A former Republican statehouse candidate filed a defamation lawsuit against the Kentucky Democratic Party, the state party chair, and his former opponent last week in Campbell County Circuit court.
Jerry Gearding, who lost to Rep. Rachel Roberts (D-Newport) in the 67th District in 2022, filed the lawsuit over campaign materials he said aren’t true and have damaged his reputation, and cost him employment.
The materials were from Roberts, the Democratic Party, and its party Chair, Colmon Elridge, according to the lawsuit.
“Starting in late July of 2022, and continuing until the election on November 8, 2022, Defendants began a course of conduct founded in false and malicious written and verbal statements regarding Gearding, designed and orchestrated to damage his reputation and cause him to lose the support of his community,” the lawsuits reads.
The lawsuit stems from campaign materials distributed by the party during the campaign that highlighted Gearding’s alleged arrest record for domestic violence, a DUI arrest, a disorderly conduct arrest, and bankruptcy that the party published on Jerryforjail.com.
Further, the lawsuit references mailers published by Roberts’ campaign, as well as an instance where Elridge tweeted out a photo of Gearding with Robert Goforth, a former member of the Kentucky House of Representatives that pled guilty to domestic assault and strangulation.
“Defendant Elridge’s statement in his July 20, 2022 tweet made no distinction between Gearding, who has never been convicted of domestic abuse, and Robert Goforth, who pled guilty to fourth-degree domestic violence in July of 2022,” the lawsuit reads. “Elridge used the plural description ‘domestic abusers’ to describe both Plaintiff and Robert Goforth.”
Gearding’s lawsuit claims that the materials sent out by Roberts, Elridge, and the Democratic Party intentionally set out to disparage his reputation.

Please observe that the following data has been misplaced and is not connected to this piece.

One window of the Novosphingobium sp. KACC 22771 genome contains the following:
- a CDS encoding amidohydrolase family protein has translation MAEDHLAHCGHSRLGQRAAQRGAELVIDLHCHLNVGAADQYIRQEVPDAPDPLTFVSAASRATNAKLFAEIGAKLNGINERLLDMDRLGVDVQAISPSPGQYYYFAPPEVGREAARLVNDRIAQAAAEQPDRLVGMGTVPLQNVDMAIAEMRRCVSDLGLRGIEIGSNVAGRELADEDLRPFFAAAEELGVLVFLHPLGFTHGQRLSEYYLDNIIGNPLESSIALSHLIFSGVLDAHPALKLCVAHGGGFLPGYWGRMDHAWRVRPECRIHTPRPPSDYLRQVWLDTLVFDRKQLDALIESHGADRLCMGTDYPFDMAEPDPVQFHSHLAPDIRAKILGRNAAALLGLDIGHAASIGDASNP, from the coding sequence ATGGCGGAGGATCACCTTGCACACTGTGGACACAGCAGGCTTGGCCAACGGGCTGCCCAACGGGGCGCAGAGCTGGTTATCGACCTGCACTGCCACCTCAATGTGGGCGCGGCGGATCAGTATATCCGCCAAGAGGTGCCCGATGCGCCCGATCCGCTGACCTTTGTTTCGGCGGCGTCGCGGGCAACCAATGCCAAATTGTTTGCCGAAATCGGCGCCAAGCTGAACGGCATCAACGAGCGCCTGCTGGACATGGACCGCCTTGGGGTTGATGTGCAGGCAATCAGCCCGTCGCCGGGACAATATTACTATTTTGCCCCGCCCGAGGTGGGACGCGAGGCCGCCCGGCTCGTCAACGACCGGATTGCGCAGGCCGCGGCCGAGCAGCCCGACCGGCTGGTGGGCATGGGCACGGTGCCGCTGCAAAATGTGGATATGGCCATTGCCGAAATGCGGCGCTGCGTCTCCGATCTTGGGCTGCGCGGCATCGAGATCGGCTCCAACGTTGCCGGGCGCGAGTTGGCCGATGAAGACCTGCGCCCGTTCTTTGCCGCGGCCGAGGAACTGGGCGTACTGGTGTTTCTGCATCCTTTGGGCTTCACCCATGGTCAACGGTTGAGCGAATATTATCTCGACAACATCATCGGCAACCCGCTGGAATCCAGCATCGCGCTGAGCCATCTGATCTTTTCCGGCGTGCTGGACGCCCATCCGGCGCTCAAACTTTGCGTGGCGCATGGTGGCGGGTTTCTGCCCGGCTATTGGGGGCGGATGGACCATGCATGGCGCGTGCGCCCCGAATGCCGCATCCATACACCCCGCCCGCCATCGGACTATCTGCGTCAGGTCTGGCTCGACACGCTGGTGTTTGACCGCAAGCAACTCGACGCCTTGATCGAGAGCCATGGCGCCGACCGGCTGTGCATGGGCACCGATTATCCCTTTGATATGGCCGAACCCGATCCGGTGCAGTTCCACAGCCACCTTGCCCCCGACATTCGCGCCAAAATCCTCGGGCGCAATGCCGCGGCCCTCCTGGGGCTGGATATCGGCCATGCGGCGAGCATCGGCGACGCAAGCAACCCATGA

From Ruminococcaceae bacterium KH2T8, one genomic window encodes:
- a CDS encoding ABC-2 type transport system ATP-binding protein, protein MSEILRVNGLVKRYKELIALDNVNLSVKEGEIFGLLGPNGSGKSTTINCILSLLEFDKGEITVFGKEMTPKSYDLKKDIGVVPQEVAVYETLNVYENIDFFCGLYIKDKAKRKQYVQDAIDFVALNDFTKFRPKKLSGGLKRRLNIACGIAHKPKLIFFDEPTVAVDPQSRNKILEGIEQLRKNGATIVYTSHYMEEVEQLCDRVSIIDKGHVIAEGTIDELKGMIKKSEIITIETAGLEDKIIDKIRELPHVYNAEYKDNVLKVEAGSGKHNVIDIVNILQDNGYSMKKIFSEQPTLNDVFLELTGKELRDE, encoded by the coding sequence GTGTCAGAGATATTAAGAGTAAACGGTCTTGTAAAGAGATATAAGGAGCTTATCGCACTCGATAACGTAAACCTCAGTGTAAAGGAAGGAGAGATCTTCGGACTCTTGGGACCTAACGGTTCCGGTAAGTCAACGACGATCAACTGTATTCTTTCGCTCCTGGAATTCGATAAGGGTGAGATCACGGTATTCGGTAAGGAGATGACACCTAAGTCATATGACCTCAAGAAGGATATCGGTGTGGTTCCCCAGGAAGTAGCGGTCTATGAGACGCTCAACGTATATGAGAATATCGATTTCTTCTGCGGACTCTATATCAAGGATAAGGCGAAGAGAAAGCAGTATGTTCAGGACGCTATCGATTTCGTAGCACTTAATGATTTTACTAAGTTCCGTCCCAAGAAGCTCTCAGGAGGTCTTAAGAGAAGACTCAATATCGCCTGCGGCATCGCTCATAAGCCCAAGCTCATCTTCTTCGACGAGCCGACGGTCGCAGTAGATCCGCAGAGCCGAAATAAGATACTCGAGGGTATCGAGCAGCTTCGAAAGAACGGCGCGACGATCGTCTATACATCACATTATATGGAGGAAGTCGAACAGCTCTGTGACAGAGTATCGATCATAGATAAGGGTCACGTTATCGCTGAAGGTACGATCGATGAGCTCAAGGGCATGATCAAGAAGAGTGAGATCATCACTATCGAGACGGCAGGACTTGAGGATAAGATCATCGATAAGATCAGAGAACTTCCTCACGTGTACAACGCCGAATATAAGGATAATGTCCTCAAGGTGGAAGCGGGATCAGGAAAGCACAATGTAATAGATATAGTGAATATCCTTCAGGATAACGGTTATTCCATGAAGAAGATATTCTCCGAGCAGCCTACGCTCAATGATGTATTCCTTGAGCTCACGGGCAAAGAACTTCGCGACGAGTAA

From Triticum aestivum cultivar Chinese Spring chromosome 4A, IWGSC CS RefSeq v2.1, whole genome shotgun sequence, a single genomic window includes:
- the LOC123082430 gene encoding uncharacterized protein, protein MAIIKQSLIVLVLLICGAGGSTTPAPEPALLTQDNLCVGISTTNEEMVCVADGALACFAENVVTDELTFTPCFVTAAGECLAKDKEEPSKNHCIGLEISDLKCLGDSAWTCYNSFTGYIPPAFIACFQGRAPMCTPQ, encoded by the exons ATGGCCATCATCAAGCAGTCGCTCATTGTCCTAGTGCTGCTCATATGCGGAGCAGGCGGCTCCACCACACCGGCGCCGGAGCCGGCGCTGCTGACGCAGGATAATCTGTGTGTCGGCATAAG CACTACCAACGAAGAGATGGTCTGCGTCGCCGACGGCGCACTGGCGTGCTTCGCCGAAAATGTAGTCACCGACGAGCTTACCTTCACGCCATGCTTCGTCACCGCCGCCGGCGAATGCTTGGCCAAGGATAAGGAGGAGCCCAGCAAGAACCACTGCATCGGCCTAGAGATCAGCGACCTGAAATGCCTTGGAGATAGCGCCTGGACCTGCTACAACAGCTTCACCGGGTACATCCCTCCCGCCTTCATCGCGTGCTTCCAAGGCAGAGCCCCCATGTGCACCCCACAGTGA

In an interview with LINK nky last year regarding the claims made by the party, Gearding said that the accuser in his cases had mental health issues, though official police reports make no mention of the accuser’s mental state.
Gearding previously told LINK nky he’s innocent and had not been drinking during his arrests. He also said he believes the Campbell County court system treated him unfairly because he previously ran for Campbell County commissioner, and described his last two arrests as a coordinated effort between the county attorney’s office and the police.
“It’s disappointing because no one supports our police more than me,” Gearding said in a text message regarding whether the police gave him a field sobriety test during one of his arrests. He argues they didn’t and said he had body cam footage to show he wasn’t intoxicated. “There was clearly coordination between the county attorney’s office and the police the last two arrests so who knows.”
Further, he said in the interview that he understood he would receive these attacks when he ran for office, knowing that the information would be public.
“When I ran for office, I certainly understood that my personal life would become public domain,” Gearding said last year. “These allegations are things that I knew would be brought up, and actually, before I ran, I talked to my son about it.”